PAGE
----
Myformer MAF colleague Colin Horton and I had a yarn recently about sheep, performance recording, genetic improvement and the state of the 2014 industry.  Colin was a top MAF Animal Husbandry Farm Advisory Officer and is now a private farm consultant with both New Zealand and international experience.

      Colin has a special interest in genetics and animal breeding as he did his Masterate at Massey on the subject under Prof Al Rae, before going into Farm Advisory work for periods in Northland and the Waikato. 

     One of his major MAF roles was to upskill the former Sheep and Wool Officers, who then became Sheep and Beef Officers in animal genetics, so they could service the information needs of both stud breeders who recorded on Sheeplan, and their ram buying clients.  It was no mean task, but the MAF staff in the field did a sterling job.  They all eventually disappeared when charging for their services became the order of the day.  It was a disaster but the bureaucrats called ‘progress’!

    Our 2014 conclusions:

      1. Agricultural science graduates can now complete a degree from Massey with little animal genetics skills, as they are not one of the ‘easier options’ needed to accrue credits to get a degree.  So it’s easier to ditch the subject and do something of lower challenge as education costs are high and you can’t afford to repeat subjects.
2    2. In any case, most emphasis in general farm advisory work is now on dairying where little breeding knowledge is needed, as the Livestock Improvement Corporation does all genetics and animal breeding extension.   Farm advisors with Dairy NZ for example are concerned with pasture and tend to give soils less emphasis which is the territory of the fertiliser reps, while animal health is the sole territory of veterinarians.
3    3. So there are no specialist sheep consultants anywhere to help farmers in the sheepyards and woolsheds to interpret breeding information they get from Sheep Improvement Ltd (SIL).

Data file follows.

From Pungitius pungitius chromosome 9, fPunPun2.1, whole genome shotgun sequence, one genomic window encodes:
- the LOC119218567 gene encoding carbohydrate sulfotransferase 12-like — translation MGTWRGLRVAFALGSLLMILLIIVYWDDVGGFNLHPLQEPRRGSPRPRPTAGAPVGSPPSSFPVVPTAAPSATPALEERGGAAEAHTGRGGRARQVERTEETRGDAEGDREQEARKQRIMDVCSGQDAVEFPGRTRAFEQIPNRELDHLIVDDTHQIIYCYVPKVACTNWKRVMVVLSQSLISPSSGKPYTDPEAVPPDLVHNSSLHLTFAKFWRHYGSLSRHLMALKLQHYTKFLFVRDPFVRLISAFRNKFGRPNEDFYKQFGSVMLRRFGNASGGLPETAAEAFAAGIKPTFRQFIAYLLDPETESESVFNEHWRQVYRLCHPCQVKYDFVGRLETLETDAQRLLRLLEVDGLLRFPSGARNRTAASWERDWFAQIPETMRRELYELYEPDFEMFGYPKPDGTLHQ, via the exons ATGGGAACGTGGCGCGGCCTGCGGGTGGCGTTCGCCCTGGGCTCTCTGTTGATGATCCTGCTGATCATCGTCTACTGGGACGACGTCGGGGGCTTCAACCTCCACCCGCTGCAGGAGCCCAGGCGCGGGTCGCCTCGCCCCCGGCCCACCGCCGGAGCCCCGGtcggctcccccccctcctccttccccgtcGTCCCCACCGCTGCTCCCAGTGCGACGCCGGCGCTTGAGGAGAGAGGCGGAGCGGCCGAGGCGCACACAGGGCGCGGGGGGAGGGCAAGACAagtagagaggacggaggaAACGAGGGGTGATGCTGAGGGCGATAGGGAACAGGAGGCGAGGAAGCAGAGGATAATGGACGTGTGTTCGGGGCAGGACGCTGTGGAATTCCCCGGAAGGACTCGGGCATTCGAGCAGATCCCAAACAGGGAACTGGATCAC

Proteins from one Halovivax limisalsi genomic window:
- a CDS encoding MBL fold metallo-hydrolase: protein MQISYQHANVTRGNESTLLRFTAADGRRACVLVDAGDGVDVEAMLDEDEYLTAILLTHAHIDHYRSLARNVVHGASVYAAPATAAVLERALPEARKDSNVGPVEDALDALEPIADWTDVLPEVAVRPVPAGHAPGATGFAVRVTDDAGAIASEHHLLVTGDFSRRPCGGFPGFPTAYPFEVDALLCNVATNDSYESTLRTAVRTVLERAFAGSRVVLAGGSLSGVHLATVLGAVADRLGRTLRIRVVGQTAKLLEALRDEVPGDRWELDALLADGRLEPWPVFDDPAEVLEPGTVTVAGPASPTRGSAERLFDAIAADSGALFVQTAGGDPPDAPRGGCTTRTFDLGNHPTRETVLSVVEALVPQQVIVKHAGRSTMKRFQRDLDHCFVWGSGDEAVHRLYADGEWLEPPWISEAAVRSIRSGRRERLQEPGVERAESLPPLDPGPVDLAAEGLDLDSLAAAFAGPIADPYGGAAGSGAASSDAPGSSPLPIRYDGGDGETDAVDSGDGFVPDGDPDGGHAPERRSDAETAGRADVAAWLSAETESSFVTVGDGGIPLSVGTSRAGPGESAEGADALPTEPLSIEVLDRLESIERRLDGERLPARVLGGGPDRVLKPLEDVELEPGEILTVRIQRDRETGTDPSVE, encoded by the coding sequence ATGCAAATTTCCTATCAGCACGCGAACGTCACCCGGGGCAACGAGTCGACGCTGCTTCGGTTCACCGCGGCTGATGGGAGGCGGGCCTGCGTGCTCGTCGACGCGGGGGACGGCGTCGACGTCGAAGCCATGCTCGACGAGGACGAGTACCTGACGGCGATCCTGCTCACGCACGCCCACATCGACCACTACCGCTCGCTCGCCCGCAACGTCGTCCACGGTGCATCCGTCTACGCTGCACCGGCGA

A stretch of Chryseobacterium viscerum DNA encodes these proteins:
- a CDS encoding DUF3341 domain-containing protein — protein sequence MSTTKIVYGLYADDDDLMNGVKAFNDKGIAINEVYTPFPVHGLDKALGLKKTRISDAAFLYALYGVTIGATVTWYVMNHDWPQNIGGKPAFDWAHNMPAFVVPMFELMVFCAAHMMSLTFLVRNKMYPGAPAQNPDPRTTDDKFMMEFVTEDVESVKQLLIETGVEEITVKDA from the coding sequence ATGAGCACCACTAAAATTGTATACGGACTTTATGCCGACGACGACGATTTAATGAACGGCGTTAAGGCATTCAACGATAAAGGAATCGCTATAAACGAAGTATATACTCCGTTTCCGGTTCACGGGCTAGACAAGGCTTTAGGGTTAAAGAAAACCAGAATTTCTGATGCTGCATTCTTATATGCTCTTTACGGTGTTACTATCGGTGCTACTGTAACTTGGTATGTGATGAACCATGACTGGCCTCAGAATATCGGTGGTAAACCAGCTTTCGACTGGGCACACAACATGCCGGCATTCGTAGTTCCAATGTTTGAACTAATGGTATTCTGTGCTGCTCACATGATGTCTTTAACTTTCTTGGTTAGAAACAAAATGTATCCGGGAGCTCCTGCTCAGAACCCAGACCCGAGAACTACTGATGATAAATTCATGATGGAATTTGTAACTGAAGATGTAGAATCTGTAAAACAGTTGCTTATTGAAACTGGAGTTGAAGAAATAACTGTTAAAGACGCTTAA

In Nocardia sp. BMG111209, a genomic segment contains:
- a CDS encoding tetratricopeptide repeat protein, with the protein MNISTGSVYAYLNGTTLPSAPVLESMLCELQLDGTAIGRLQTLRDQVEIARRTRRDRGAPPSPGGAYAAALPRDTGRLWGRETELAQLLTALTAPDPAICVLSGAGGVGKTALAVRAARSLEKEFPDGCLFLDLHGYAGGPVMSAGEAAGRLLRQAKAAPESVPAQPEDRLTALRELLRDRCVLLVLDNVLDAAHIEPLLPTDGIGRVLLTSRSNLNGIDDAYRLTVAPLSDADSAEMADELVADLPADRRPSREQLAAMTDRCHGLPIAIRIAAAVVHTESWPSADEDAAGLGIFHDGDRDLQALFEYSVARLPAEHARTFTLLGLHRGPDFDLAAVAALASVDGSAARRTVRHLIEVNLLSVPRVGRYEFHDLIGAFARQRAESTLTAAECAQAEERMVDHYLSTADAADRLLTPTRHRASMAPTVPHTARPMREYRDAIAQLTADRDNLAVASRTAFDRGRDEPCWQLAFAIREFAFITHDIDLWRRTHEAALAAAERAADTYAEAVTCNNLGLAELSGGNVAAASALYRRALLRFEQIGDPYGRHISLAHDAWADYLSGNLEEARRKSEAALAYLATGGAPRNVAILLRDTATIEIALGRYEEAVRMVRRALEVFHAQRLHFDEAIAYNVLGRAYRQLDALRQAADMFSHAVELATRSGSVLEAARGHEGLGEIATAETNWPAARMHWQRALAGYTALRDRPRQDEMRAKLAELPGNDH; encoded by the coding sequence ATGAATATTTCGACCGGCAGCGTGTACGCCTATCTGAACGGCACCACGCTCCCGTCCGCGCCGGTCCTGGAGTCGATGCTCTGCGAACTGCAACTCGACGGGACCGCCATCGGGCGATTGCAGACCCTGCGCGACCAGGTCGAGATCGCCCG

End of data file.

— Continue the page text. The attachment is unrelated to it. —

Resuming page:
4    4. SIL being run by boffins may appreciate the needs of breeders when they meet their ram clients, who have little or no knowledge of the SIL information and find the layout of data far too complex, but they don’t have staff to operate like Sheep and Beef Officers in every MAF district office.
5     5. No attempt has been made to change the layout of selection lists from the old Sheeplan days when it was designed in the 1970s.
6    6. As the physical look of a ram has always, and will always, reign supreme in the eyes of commercial sheep farmers, the need to explain the importance of the increasingly sophisticated data on the SIL Selection Lists has never been so important.
7    7. There is far too much information being produced, and the SIL boffins can’t see this.  The more complex the data, the greater the urge for the ram buyers to escape to the sheep yards and eyeball the sheep.  This will never change as long as ram buyers are human!
8    8. The low profitability of sheep farming (which is advancing rapidly into the hard hill country due to dairy support) means that sheep farmers never hire a farm consultant to help with any management of breeding problems.
9    9. Technical help from Beef + Lamb NZ is sparse and non-specialised and refer any technical breeding questions to SIL.  Having information ‘on a website’ or calling a 0800 number to leave a message is pathetic.
1      10 Stud breeding in New Zealand is a ‘sunset’ business; in fact the sun has probably already set.  Of all the commercial sheep farmers still in serious business, probably only 40% bother to take any real interest in selecting rams using SIL to make genetic improvement in their flocks.  The rest now buy rams to get their ewes pregnant and this is where the ‘composites’ fit in so easily.
1   11. Farmers are open to advertising hype like never before, where ‘composites’ and ‘stabilised crossbreds’ with guaranteed long-lasting ‘hybrid vigour’ are advertised as an easy way to increased production, particularly more fertility which is assumed to be profit).  
1    12. Unlike in the past, there is no independent organisation like the MAF Research and Advisory services to test these claims. It looks as if any younger farmers carrying on sheep farming are more prone to advertising hype than the current country farmers (average age 60+) who cannot afford to leave the farm unless a dairy grazier turns up at the gate with open cheque book.
1   13. Stud sheep breeding and genetic improvement of the national flock is in a parlous state, and nobody seems to be even interested or capable of doing anything about it.